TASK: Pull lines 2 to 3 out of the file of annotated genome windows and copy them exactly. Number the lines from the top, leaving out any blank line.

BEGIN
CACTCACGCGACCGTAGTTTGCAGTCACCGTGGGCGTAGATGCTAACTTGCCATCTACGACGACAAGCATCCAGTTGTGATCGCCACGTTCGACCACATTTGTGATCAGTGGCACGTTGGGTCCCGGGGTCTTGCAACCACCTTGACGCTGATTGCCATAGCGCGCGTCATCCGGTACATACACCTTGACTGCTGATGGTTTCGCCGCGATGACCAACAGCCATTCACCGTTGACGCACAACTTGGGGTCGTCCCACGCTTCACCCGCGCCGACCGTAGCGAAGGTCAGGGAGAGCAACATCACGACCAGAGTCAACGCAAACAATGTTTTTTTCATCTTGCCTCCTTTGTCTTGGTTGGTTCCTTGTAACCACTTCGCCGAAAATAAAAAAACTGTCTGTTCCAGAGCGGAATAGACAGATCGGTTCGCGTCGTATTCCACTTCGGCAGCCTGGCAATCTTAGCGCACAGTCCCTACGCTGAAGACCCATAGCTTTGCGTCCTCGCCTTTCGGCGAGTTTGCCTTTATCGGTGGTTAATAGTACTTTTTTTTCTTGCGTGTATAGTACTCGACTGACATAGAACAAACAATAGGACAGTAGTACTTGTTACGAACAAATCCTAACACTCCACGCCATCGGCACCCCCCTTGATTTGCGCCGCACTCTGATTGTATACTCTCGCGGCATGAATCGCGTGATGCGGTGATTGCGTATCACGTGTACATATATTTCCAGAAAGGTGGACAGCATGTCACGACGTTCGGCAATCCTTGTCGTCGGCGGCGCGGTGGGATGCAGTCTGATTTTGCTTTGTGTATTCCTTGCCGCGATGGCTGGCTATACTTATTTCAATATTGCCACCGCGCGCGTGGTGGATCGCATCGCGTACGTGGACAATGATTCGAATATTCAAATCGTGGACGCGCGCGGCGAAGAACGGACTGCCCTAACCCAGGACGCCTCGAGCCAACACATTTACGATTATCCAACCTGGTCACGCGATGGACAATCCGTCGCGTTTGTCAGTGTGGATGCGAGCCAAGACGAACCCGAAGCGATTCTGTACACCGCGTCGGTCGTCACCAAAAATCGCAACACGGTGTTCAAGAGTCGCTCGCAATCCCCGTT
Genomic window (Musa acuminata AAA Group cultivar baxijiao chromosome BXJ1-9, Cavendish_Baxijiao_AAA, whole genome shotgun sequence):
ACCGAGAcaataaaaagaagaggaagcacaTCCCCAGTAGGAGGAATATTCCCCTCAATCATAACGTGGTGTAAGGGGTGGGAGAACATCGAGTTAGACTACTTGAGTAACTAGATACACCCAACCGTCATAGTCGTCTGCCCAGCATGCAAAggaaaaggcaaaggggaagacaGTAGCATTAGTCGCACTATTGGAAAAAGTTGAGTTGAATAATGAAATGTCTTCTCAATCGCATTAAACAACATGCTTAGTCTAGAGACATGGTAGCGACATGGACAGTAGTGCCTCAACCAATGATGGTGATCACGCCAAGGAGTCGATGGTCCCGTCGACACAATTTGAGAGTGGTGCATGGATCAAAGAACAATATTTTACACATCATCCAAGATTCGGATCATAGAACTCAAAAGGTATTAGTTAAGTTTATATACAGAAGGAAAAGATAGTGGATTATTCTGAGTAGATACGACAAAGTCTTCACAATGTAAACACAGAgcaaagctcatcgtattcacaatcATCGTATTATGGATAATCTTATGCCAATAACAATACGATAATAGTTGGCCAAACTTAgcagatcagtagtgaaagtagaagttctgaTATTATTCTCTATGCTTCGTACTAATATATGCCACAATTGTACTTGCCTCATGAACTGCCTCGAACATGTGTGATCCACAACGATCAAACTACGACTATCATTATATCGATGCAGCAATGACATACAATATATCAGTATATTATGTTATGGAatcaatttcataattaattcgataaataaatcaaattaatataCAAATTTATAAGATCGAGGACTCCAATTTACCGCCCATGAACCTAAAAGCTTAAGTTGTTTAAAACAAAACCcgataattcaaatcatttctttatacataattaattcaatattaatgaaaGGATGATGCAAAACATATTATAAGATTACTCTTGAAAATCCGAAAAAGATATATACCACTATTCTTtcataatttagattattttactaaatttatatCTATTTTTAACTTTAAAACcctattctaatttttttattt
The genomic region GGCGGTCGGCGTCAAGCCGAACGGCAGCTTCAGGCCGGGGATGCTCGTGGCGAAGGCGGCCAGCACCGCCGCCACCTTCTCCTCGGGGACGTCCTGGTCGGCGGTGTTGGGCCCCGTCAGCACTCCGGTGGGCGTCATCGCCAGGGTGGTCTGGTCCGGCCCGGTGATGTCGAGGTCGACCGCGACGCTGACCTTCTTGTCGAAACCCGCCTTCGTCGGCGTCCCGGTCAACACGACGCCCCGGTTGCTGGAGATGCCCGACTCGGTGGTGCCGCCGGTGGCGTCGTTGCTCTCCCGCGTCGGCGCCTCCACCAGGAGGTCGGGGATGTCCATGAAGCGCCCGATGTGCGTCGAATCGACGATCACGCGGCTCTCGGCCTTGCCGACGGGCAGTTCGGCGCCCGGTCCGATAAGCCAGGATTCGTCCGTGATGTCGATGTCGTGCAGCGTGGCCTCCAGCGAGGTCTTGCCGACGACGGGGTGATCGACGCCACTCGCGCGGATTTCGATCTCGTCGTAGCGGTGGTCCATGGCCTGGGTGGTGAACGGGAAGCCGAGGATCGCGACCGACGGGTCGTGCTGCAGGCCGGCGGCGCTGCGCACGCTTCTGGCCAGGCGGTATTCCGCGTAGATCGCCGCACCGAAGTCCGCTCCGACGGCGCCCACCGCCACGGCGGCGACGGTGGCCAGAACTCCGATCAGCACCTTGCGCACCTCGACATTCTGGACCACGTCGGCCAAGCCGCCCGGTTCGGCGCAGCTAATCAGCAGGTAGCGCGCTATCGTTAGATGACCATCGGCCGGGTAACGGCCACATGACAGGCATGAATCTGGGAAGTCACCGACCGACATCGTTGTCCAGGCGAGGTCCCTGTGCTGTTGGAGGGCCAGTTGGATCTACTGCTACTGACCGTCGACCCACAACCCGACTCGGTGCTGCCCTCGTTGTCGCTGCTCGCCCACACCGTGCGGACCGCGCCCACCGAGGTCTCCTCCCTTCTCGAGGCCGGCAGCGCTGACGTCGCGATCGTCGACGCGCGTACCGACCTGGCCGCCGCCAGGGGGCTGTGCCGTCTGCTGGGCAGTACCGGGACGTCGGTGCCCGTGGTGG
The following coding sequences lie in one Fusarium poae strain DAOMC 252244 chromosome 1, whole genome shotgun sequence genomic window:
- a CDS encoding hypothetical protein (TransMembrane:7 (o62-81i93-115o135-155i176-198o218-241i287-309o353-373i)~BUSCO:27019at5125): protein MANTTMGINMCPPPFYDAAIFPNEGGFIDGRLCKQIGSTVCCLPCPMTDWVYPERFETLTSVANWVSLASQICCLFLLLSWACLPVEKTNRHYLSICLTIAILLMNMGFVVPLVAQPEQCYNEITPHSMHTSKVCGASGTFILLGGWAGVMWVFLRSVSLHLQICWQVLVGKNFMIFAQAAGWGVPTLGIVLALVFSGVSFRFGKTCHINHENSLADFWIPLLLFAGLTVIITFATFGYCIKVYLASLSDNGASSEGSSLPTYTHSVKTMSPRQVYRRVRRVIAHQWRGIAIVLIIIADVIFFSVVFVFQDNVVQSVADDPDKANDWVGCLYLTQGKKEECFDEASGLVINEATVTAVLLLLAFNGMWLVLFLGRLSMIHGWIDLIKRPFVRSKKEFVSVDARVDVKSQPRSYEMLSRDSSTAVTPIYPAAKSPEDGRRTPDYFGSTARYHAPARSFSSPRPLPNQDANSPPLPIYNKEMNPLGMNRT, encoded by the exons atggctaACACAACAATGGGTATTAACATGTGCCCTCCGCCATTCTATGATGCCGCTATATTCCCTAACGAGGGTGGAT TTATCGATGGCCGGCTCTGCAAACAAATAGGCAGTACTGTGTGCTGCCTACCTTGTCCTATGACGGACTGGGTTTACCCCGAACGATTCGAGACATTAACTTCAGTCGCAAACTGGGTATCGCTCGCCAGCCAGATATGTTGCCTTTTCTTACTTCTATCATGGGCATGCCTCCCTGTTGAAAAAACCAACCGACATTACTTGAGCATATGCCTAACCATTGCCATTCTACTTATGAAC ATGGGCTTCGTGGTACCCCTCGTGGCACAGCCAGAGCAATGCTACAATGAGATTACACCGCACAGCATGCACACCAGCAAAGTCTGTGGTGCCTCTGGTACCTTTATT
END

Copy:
Genomic window (Musa acuminata AAA Group cultivar baxijiao chromosome BXJ1-9, Cavendish_Baxijiao_AAA, whole genome shotgun sequence):
ACCGAGAcaataaaaagaagaggaagcacaTCCCCAGTAGGAGGAATATTCCCCTCAATCATAACGTGGTGTAAGGGGTGGGAGAACATCGAGTTAGACTACTTGAGTAACTAGATACACCCAACCGTCATAGTCGTCTGCCCAGCATGCAAAggaaaaggcaaaggggaagacaGTAGCATTAGTCGCACTATTGGAAAAAGTTGAGTTGAATAATGAAATGTCTTCTCAATCGCATTAAACAACATGCTTAGTCTAGAGACATGGTAGCGACATGGACAGTAGTGCCTCAACCAATGATGGTGATCACGCCAAGGAGTCGATGGTCCCGTCGACACAATTTGAGAGTGGTGCATGGATCAAAGAACAATATTTTACACATCATCCAAGATTCGGATCATAGAACTCAAAAGGTATTAGTTAAGTTTATATACAGAAGGAAAAGATAGTGGATTATTCTGAGTAGATACGACAAAGTCTTCACAATGTAAACACAGAgcaaagctcatcgtattcacaatcATCGTATTATGGATAATCTTATGCCAATAACAATACGATAATAGTTGGCCAAACTTAgcagatcagtagtgaaagtagaagttctgaTATTATTCTCTATGCTTCGTACTAATATATGCCACAATTGTACTTGCCTCATGAACTGCCTCGAACATGTGTGATCCACAACGATCAAACTACGACTATCATTATATCGATGCAGCAATGACATACAATATATCAGTATATTATGTTATGGAatcaatttcataattaattcgataaataaatcaaattaatataCAAATTTATAAGATCGAGGACTCCAATTTACCGCCCATGAACCTAAAAGCTTAAGTTGTTTAAAACAAAACCcgataattcaaatcatttctttatacataattaattcaatattaatgaaaGGATGATGCAAAACATATTATAAGATTACTCTTGAAAATCCGAAAAAGATATATACCACTATTCTTtcataatttagattattttactaaatttatatCTATTTTTAACTTTAAAACcctattctaatttttttattt